During the period prior to the paroxetine warning, there was a decline in new use of paroxetine, especially by adults aged 18 to 64 years. It is possible that new prescriptions served as a leading indicator of building paroxetine safety concerns. Prior to the FDA paroxetine advisory, safety concerns may have developed following a widely publicized British Broadcasting Company report “The Secrets of Seroxat” (GlaxoSmithKline, Middlesex, England) (paroxetine)
that first aired on October 13, 2002. This report chronicled serious symptoms, including suicide, of young patients treated with paroxetine.
Related media attention may have contributed to a decline in new use of paroxetine before the FDA advisory.
The current study has several limitations. First, assessing the effects of individual regulatory developments on antidepressant use is complicated by the rapidity with which they occurred. In addition to the paroxetine warning in June 2003 and the black box warning in October 2004, the FDA issued relevant warnings in October 2003 and March 2004, held hearings in September 2004, and enacted label changes and a medication guide in April 2005.41 In addition, less than 2 weeks before the FDA paroxetine warning, the UK Department of Health released a strongly worded warning to British physicians not to prescribe paroxetine to people younger than 18 years.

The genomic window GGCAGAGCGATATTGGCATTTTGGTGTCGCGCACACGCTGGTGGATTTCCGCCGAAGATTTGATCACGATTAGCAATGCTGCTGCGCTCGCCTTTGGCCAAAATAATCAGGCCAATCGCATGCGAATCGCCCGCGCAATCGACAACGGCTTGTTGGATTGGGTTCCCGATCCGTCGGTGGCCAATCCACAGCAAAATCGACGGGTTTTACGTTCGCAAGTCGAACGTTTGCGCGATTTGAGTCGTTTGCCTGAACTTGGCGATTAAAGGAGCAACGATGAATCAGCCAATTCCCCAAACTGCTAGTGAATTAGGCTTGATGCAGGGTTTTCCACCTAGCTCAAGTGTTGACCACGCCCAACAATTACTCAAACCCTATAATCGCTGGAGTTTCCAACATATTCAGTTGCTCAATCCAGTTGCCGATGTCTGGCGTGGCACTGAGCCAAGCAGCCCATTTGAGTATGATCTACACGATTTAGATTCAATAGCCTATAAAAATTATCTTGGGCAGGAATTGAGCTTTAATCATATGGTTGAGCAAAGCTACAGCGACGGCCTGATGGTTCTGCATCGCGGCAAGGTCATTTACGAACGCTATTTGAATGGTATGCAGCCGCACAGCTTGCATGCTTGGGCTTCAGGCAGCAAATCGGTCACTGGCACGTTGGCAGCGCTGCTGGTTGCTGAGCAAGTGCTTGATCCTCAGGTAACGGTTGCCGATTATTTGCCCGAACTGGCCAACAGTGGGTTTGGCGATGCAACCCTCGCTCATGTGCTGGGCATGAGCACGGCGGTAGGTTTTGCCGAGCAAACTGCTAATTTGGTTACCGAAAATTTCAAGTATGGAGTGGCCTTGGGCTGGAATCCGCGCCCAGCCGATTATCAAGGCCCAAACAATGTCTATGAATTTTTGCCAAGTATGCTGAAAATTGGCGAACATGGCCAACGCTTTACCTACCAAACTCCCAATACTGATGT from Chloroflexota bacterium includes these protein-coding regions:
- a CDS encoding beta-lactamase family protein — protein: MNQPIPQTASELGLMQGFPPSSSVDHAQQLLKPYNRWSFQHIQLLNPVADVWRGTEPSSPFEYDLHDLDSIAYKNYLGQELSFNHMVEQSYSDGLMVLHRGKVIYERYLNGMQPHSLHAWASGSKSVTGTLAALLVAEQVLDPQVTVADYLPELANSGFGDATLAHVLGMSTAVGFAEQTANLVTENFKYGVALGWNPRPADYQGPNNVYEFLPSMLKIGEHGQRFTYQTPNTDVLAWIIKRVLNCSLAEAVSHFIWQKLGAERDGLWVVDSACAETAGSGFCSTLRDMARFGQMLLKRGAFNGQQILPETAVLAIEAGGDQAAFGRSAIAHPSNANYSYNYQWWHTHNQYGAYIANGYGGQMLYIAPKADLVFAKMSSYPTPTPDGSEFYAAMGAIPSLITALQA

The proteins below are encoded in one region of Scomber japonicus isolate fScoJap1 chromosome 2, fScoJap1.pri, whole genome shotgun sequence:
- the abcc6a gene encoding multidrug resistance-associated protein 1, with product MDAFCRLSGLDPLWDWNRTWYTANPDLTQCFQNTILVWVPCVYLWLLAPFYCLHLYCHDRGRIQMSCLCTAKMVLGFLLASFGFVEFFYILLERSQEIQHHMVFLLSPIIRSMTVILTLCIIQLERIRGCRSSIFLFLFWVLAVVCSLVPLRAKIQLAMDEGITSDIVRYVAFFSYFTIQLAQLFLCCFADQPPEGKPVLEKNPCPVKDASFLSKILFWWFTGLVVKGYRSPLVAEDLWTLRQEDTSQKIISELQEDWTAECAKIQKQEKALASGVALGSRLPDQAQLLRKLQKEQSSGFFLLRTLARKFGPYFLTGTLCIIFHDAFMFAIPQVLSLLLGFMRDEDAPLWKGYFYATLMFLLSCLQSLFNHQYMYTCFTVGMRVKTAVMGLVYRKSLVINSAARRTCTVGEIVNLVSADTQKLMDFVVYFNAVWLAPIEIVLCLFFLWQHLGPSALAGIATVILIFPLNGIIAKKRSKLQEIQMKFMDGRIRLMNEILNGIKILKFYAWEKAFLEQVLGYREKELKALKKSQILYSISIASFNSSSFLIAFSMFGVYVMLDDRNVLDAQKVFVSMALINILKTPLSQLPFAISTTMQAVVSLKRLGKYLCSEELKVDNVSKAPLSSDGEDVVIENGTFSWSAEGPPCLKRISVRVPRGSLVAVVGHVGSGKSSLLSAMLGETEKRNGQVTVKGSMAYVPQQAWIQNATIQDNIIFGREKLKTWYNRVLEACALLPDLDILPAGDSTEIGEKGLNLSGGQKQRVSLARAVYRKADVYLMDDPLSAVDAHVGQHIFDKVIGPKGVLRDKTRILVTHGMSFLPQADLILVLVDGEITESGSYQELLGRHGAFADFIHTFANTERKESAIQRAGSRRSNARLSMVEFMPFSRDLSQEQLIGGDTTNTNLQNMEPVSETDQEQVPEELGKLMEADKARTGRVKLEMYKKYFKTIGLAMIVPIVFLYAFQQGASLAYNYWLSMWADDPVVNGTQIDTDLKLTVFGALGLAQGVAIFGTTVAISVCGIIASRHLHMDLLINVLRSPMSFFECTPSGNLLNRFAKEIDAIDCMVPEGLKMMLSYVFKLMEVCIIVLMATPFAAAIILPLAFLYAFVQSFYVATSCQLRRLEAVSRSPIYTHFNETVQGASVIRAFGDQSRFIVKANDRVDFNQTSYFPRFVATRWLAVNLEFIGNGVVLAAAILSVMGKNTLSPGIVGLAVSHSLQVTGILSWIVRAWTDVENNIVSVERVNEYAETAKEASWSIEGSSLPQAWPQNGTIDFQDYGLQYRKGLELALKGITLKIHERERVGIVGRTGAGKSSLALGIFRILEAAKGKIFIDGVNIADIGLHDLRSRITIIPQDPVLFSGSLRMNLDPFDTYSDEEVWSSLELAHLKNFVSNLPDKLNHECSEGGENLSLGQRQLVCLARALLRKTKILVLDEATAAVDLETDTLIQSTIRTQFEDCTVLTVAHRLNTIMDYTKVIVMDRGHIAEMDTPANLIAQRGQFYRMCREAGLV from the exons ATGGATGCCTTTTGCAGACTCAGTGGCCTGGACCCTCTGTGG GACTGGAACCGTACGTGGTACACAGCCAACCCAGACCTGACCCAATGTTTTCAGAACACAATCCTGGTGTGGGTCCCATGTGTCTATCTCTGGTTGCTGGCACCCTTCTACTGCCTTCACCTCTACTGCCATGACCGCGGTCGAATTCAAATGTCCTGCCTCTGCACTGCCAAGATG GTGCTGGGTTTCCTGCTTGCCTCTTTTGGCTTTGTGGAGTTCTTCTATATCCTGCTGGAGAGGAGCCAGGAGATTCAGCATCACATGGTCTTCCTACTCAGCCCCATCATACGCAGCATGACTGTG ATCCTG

Given the cascade of events and media reporting, it is difficult to discern the effects of each individual regulatory and media development on prescribing patterns. In addition, escitalopram (August 2002) and duloxetine (August 2004) were first approved by the FDA and patent protection of Paxil (GlaxoSmithKline) (paroxetine) expired (September 2003) during the study period. Second, we have no means of determining whether and to what extent the FDA advisories differentially influenced antidepressant treatment of specific disorders. We also have no means of assessing whether the advisories influenced use of psychotherapy,
which serves as an alternative to antidepressants for some psychiatric disorders.42 Third, specialty of the prescribing physicians was not available for about 20% of the patients.